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In this video, Dr. Wolfelt discusses the difference between grief and mourning, two terms often conflated.

Grief is Internal

While they are often used interchangeably, the words grief and mourning contain a subtle but important difference. The term grief refers to our thoughts and feelings on the inside. After the loss of loved one, our initial, private response is grief. We feel bereaved, which means “torn apart.” Mourning is the next step in the process.

Mourning is External

Mourning is the shared, social response to loss, or “grief gone public.” Mourning takes our internal grief and externalizes it in the form of an action, a symbol, a ceremony, or a ritual that activates social support. It is essential for creating forward movement in a state of grief. Without external mourning, grief turns into “carried grief.”

The Function of the Funeral

A good funeral helps us to begin mourning by externalizing our feelings. It offers us a “good beginning” and moves us from grief to mourning, from solitude to community. This is a necessary part of the journey to healing. It is important that we find an outward channel for our grief, an opportunity to mourn publicly. By coming together with a group of people to express our honest feelings, we find a healthy way to release these feelings. We also find love, support, and encouragement in each other, and we find the strength to begin our journey through grief.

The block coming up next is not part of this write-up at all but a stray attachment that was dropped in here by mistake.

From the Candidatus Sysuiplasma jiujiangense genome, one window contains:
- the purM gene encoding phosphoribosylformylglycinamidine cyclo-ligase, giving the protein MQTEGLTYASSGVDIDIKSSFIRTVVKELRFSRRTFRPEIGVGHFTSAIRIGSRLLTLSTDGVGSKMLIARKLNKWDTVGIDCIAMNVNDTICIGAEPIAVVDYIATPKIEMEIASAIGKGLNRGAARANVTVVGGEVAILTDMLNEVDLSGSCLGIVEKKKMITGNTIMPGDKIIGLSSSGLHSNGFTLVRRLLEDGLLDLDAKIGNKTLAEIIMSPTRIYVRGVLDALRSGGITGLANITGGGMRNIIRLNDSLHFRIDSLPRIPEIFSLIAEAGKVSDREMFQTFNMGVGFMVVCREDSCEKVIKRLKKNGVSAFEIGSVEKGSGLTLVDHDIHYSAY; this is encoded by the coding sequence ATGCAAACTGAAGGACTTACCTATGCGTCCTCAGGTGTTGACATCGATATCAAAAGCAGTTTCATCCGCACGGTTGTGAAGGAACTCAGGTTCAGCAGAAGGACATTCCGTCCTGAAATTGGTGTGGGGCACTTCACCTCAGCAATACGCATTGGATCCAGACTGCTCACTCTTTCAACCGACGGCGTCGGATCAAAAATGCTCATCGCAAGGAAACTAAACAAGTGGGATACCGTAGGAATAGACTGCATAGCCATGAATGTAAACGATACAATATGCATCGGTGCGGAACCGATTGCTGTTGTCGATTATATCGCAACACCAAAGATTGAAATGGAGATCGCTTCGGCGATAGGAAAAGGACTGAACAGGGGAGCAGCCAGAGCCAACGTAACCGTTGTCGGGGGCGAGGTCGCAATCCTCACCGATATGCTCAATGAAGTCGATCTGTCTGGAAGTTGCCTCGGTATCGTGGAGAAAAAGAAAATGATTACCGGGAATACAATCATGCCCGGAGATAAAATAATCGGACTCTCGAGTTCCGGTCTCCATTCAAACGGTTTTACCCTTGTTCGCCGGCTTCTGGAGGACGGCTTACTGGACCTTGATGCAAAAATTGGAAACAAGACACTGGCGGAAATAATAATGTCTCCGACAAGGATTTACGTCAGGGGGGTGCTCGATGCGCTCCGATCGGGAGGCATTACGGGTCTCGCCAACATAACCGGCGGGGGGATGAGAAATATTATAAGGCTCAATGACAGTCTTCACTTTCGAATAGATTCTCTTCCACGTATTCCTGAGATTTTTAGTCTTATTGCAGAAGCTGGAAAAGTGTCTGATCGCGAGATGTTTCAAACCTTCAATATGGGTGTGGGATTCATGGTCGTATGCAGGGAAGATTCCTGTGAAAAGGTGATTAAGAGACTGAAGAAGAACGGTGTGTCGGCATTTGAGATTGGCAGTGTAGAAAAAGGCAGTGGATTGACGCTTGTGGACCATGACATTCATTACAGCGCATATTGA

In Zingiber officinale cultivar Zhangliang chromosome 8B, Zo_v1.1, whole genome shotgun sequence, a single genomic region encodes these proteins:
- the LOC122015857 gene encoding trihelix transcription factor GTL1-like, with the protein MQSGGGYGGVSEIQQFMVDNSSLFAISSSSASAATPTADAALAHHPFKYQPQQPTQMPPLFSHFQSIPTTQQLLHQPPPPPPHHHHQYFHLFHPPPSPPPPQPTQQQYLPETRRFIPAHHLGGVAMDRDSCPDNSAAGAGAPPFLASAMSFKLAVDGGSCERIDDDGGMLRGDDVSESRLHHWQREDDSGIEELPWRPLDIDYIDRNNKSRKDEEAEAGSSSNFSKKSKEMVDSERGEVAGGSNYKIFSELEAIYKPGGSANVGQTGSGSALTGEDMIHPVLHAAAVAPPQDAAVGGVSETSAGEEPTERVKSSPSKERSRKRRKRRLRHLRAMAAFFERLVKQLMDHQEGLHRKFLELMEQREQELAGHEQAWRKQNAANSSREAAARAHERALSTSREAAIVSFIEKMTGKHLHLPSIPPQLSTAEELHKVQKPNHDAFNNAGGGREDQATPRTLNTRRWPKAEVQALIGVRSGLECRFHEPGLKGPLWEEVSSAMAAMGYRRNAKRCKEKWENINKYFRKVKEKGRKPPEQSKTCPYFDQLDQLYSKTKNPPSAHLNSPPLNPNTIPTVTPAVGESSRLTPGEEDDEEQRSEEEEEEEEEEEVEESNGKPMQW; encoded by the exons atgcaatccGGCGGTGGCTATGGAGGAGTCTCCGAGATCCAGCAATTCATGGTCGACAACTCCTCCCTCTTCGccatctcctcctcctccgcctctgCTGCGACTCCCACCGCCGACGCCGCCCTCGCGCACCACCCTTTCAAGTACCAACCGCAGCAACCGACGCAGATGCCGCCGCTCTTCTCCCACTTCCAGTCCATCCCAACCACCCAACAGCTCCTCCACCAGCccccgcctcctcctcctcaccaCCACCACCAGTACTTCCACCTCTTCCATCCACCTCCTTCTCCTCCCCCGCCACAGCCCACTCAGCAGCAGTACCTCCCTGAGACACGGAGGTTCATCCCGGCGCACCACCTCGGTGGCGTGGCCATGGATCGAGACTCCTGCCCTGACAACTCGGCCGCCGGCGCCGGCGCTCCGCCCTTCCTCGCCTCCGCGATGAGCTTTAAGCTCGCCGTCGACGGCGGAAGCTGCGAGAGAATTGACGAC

Dr. Alan D. Wolfelt is an author, educator, and grief counselor with over 30 years of experience working with bereaved families. He has written many best-selling books on grief and loss, including Healing Your Grieving Heart and The Journey Through Grief. Dr. Wolfelt serves as the Director of the Center for Loss and Life Transition. Visit him online at


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